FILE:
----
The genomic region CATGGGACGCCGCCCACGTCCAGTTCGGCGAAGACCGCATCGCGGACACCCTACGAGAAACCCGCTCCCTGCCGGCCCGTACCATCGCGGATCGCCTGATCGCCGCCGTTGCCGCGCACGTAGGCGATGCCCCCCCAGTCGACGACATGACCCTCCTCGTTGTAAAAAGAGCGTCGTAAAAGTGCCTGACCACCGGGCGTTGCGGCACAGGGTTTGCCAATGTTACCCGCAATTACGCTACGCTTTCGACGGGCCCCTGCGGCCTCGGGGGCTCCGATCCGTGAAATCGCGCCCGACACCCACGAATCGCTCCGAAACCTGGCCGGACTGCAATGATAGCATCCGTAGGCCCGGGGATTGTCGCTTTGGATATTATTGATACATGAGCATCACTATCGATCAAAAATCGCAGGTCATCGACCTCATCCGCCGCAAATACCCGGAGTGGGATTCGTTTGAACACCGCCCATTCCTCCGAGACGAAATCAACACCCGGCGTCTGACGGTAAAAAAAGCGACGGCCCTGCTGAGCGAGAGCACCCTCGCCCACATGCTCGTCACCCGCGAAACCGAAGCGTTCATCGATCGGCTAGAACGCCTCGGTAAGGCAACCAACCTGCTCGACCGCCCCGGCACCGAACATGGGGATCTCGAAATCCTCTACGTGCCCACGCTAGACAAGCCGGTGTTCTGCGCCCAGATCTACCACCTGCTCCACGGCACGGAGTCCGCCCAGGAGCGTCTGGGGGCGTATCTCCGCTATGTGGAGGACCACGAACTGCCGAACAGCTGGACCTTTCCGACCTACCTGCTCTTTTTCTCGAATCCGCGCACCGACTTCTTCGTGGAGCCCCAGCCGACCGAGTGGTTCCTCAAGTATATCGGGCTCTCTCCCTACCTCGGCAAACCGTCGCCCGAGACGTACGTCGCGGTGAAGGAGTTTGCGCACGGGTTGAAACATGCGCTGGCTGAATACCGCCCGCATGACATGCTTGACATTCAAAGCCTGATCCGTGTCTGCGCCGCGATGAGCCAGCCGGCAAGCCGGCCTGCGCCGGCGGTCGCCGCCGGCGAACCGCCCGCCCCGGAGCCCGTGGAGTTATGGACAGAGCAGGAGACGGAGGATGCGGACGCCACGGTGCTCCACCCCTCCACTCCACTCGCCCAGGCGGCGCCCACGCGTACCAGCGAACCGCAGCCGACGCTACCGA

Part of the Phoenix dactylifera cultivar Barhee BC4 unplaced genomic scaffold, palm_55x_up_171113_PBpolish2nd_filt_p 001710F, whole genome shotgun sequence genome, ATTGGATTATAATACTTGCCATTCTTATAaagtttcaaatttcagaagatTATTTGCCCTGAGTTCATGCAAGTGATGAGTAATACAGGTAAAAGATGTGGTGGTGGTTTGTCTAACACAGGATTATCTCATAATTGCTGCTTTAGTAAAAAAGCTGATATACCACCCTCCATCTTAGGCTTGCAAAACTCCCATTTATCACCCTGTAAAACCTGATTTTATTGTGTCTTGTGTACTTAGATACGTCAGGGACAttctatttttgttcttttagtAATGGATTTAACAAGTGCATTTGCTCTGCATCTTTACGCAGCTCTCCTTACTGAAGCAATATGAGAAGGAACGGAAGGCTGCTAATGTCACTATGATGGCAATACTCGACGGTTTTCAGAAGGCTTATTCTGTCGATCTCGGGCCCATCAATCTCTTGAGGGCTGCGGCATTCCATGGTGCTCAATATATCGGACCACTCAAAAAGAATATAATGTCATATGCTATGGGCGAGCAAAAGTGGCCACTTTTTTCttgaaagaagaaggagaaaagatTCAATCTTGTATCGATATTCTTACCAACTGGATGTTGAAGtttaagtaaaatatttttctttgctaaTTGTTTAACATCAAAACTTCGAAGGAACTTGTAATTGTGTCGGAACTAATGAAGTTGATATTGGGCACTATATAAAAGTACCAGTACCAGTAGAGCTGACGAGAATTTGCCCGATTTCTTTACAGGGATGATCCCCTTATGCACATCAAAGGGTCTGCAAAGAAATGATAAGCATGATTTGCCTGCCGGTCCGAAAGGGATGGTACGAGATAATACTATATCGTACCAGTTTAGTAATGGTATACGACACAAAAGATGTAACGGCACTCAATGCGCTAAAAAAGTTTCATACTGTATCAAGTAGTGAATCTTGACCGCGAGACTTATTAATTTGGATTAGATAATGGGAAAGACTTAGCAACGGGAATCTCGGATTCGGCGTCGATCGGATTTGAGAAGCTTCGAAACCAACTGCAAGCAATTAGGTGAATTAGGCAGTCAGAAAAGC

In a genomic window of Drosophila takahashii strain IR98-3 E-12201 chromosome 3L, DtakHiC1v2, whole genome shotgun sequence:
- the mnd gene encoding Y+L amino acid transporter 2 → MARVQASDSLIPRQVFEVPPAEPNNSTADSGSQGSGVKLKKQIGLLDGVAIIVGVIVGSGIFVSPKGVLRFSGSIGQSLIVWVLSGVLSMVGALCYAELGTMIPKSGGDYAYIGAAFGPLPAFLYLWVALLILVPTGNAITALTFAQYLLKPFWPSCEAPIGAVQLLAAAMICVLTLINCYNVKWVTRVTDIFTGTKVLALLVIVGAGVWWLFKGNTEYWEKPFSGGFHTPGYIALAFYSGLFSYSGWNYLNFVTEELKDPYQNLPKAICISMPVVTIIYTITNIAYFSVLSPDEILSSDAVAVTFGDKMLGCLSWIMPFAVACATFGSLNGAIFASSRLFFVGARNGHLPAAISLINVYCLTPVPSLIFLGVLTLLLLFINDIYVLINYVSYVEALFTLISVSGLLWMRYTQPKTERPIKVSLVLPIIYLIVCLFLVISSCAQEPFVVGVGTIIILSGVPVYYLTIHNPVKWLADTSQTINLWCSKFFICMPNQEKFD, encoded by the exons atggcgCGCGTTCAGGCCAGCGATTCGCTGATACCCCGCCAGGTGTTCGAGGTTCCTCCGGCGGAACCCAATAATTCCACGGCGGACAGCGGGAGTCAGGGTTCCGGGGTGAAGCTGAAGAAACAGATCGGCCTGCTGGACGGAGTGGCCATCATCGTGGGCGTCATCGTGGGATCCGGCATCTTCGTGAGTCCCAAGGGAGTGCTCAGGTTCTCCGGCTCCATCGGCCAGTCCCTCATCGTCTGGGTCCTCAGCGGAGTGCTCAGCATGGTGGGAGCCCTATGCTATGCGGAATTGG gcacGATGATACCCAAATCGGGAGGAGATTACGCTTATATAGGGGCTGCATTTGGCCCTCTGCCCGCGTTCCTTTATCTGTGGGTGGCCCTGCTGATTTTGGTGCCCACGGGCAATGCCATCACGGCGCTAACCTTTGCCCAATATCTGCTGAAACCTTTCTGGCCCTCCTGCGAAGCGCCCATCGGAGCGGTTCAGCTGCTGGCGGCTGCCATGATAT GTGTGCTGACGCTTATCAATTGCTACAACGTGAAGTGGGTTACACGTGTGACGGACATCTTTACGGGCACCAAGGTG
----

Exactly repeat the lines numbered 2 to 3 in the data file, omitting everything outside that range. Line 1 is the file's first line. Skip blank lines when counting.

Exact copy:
Part of the Phoenix dactylifera cultivar Barhee BC4 unplaced genomic scaffold, palm_55x_up_171113_PBpolish2nd_filt_p 001710F, whole genome shotgun sequence genome, ATTGGATTATAATACTTGCCATTCTTATAaagtttcaaatttcagaagatTATTTGCCCTGAGTTCATGCAAGTGATGAGTAATACAGGTAAAAGATGTGGTGGTGGTTTGTCTAACACAGGATTATCTCATAATTGCTGCTTTAGTAAAAAAGCTGATATACCACCCTCCATCTTAGGCTTGCAAAACTCCCATTTATCACCCTGTAAAACCTGATTTTATTGTGTCTTGTGTACTTAGATACGTCAGGGACAttctatttttgttcttttagtAATGGATTTAACAAGTGCATTTGCTCTGCATCTTTACGCAGCTCTCCTTACTGAAGCAATATGAGAAGGAACGGAAGGCTGCTAATGTCACTATGATGGCAATACTCGACGGTTTTCAGAAGGCTTATTCTGTCGATCTCGGGCCCATCAATCTCTTGAGGGCTGCGGCATTCCATGGTGCTCAATATATCGGACCACTCAAAAAGAATATAATGTCATATGCTATGGGCGAGCAAAAGTGGCCACTTTTTTCttgaaagaagaaggagaaaagatTCAATCTTGTATCGATATTCTTACCAACTGGATGTTGAAGtttaagtaaaatatttttctttgctaaTTGTTTAACATCAAAACTTCGAAGGAACTTGTAATTGTGTCGGAACTAATGAAGTTGATATTGGGCACTATATAAAAGTACCAGTACCAGTAGAGCTGACGAGAATTTGCCCGATTTCTTTACAGGGATGATCCCCTTATGCACATCAAAGGGTCTGCAAAGAAATGATAAGCATGATTTGCCTGCCGGTCCGAAAGGGATGGTACGAGATAATACTATATCGTACCAGTTTAGTAATGGTATACGACACAAAAGATGTAACGGCACTCAATGCGCTAAAAAAGTTTCATACTGTATCAAGTAGTGAATCTTGACCGCGAGACTTATTAATTTGGATTAGATAATGGGAAAGACTTAGCAACGGGAATCTCGGATTCGGCGTCGATCGGATTTGAGAAGCTTCGAAACCAACTGCAAGCAATTAGGTGAATTAGGCAGTCAGAAAAGC

In a genomic window of Drosophila takahashii strain IR98-3 E-12201 chromosome 3L, DtakHiC1v2, whole genome shotgun sequence: